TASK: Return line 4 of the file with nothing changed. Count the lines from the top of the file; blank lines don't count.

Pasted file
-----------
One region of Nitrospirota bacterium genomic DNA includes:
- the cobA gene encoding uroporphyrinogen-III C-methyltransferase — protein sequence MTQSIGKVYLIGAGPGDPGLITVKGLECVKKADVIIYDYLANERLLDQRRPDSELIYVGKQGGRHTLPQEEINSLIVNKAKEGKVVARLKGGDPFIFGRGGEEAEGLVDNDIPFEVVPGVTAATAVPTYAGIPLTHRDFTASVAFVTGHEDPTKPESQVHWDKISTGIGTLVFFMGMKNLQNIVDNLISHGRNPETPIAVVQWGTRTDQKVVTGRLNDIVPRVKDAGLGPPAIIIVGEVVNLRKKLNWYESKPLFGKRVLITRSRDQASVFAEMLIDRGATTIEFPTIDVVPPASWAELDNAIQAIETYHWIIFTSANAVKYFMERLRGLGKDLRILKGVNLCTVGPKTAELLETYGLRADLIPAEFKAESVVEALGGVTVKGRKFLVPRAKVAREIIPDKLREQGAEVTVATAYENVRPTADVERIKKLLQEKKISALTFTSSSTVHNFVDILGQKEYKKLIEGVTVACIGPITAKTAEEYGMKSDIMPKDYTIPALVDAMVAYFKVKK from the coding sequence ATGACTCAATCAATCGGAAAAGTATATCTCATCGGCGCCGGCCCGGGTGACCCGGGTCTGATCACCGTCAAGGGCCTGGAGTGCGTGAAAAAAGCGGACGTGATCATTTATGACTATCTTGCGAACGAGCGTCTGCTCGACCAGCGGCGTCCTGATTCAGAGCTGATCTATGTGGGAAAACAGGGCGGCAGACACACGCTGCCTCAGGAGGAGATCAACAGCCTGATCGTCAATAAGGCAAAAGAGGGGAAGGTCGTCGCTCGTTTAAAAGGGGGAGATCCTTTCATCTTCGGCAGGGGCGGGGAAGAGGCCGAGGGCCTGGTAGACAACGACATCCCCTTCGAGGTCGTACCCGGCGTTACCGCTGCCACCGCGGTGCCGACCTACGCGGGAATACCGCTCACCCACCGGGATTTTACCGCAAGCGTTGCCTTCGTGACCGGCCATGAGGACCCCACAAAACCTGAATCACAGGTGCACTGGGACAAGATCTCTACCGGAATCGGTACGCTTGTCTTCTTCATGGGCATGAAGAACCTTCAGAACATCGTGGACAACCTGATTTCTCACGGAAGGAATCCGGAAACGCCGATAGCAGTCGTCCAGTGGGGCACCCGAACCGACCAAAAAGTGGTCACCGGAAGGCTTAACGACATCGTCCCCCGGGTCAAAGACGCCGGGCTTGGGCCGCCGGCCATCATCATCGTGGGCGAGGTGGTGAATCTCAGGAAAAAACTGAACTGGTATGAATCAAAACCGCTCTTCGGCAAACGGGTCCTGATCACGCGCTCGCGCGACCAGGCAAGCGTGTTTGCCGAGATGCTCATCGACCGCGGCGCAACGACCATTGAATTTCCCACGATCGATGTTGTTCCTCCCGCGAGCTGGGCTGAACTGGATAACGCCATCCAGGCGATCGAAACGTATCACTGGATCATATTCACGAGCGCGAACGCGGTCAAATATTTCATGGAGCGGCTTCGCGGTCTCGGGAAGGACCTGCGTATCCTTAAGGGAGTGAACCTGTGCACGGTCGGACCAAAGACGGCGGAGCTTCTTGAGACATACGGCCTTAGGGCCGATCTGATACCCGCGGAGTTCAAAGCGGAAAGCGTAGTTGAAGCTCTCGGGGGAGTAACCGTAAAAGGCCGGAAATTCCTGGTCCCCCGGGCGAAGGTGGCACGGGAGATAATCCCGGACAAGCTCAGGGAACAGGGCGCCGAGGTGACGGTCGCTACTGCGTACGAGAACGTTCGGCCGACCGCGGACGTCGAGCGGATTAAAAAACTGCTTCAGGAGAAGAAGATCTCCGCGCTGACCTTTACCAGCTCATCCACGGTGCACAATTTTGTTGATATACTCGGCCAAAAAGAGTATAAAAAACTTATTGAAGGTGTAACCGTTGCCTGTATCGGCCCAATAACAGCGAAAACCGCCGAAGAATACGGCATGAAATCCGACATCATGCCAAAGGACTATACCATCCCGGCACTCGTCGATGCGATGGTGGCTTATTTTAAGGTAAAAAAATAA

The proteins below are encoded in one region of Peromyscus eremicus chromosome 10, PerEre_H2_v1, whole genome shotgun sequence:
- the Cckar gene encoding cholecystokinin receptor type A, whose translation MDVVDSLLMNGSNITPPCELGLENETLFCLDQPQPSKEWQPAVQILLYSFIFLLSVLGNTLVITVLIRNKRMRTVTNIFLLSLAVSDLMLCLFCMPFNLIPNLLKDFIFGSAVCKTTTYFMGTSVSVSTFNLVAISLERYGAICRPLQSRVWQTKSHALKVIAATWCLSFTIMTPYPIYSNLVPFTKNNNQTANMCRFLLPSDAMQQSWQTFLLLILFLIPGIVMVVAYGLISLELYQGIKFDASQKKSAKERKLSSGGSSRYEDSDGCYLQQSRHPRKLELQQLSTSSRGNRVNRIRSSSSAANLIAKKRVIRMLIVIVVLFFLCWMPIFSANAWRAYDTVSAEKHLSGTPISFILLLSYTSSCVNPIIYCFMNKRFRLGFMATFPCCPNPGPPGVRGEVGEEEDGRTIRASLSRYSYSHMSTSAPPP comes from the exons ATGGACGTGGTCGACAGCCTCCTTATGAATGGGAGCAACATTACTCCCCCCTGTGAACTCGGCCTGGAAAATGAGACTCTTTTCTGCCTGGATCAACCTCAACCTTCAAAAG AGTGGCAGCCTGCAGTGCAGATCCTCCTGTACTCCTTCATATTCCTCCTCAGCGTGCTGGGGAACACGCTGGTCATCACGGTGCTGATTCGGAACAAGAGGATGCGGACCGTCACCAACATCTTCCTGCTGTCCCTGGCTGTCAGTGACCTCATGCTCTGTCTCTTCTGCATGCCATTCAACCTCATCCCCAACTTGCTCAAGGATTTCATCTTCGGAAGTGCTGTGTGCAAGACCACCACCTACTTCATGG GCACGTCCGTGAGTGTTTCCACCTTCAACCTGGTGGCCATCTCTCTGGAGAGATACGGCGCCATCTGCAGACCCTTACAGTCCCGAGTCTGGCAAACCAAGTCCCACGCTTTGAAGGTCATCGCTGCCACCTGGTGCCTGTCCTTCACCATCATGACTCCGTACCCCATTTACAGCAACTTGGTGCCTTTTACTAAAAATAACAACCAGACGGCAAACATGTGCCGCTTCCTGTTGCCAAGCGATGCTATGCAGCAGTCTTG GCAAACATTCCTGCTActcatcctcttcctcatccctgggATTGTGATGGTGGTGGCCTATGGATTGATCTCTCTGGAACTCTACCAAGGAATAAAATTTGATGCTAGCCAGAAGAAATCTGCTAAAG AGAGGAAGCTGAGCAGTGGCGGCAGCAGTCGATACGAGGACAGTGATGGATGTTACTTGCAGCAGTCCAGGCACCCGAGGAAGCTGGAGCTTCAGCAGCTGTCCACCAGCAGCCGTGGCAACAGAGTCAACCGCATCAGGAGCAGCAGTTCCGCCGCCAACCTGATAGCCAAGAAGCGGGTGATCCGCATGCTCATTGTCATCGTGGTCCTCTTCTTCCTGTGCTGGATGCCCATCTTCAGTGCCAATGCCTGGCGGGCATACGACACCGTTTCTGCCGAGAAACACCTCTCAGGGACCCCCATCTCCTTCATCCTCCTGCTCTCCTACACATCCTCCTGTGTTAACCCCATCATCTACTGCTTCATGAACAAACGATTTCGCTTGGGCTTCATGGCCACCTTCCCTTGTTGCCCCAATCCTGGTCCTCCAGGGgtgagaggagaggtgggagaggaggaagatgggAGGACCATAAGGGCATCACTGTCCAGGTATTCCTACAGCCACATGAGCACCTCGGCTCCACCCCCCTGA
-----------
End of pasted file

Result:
- the Cckar gene encoding cholecystokinin receptor type A, whose translation MDVVDSLLMNGSNITPPCELGLENETLFCLDQPQPSKEWQPAVQILLYSFIFLLSVLGNTLVITVLIRNKRMRTVTNIFLLSLAVSDLMLCLFCMPFNLIPNLLKDFIFGSAVCKTTTYFMGTSVSVSTFNLVAISLERYGAICRPLQSRVWQTKSHALKVIAATWCLSFTIMTPYPIYSNLVPFTKNNNQTANMCRFLLPSDAMQQSWQTFLLLILFLIPGIVMVVAYGLISLELYQGIKFDASQKKSAKERKLSSGGSSRYEDSDGCYLQQSRHPRKLELQQLSTSSRGNRVNRIRSSSSAANLIAKKRVIRMLIVIVVLFFLCWMPIFSANAWRAYDTVSAEKHLSGTPISFILLLSYTSSCVNPIIYCFMNKRFRLGFMATFPCCPNPGPPGVRGEVGEEEDGRTIRASLSRYSYSHMSTSAPPP comes from the exons ATGGACGTGGTCGACAGCCTCCTTATGAATGGGAGCAACATTACTCCCCCCTGTGAACTCGGCCTGGAAAATGAGACTCTTTTCTGCCTGGATCAACCTCAACCTTCAAAAG AGTGGCAGCCTGCAGTGCAGATCCTCCTGTACTCCTTCATATTCCTCCTCAGCGTGCTGGGGAACACGCTGGTCATCACGGTGCTGATTCGGAACAAGAGGATGCGGACCGTCACCAACATCTTCCTGCTGTCCCTGGCTGTCAGTGACCTCATGCTCTGTCTCTTCTGCATGCCATTCAACCTCATCCCCAACTTGCTCAAGGATTTCATCTTCGGAAGTGCTGTGTGCAAGACCACCACCTACTTCATGG GCACGTCCGTGAGTGTTTCCACCTTCAACCTGGTGGCCATCTCTCTGGAGAGATACGGCGCCATCTGCAGACCCTTACAGTCCCGAGTCTGGCAAACCAAGTCCCACGCTTTGAAGGTCATCGCTGCCACCTGGTGCCTGTCCTTCACCATCATGACTCCGTACCCCATTTACAGCAACTTGGTGCCTTTTACTAAAAATAACAACCAGACGGCAAACATGTGCCGCTTCCTGTTGCCAAGCGATGCTATGCAGCAGTCTTG GCAAACATTCCTGCTActcatcctcttcctcatccctgggATTGTGATGGTGGTGGCCTATGGATTGATCTCTCTGGAACTCTACCAAGGAATAAAATTTGATGCTAGCCAGAAGAAATCTGCTAAAG AGAGGAAGCTGAGCAGTGGCGGCAGCAGTCGATACGAGGACAGTGATGGATGTTACTTGCAGCAGTCCAGGCACCCGAGGAAGCTGGAGCTTCAGCAGCTGTCCACCAGCAGCCGTGGCAACAGAGTCAACCGCATCAGGAGCAGCAGTTCCGCCGCCAACCTGATAGCCAAGAAGCGGGTGATCCGCATGCTCATTGTCATCGTGGTCCTCTTCTTCCTGTGCTGGATGCCCATCTTCAGTGCCAATGCCTGGCGGGCATACGACACCGTTTCTGCCGAGAAACACCTCTCAGGGACCCCCATCTCCTTCATCCTCCTGCTCTCCTACACATCCTCCTGTGTTAACCCCATCATCTACTGCTTCATGAACAAACGATTTCGCTTGGGCTTCATGGCCACCTTCCCTTGTTGCCCCAATCCTGGTCCTCCAGGGgtgagaggagaggtgggagaggaggaagatgggAGGACCATAAGGGCATCACTGTCCAGGTATTCCTACAGCCACATGAGCACCTCGGCTCCACCCCCCTGA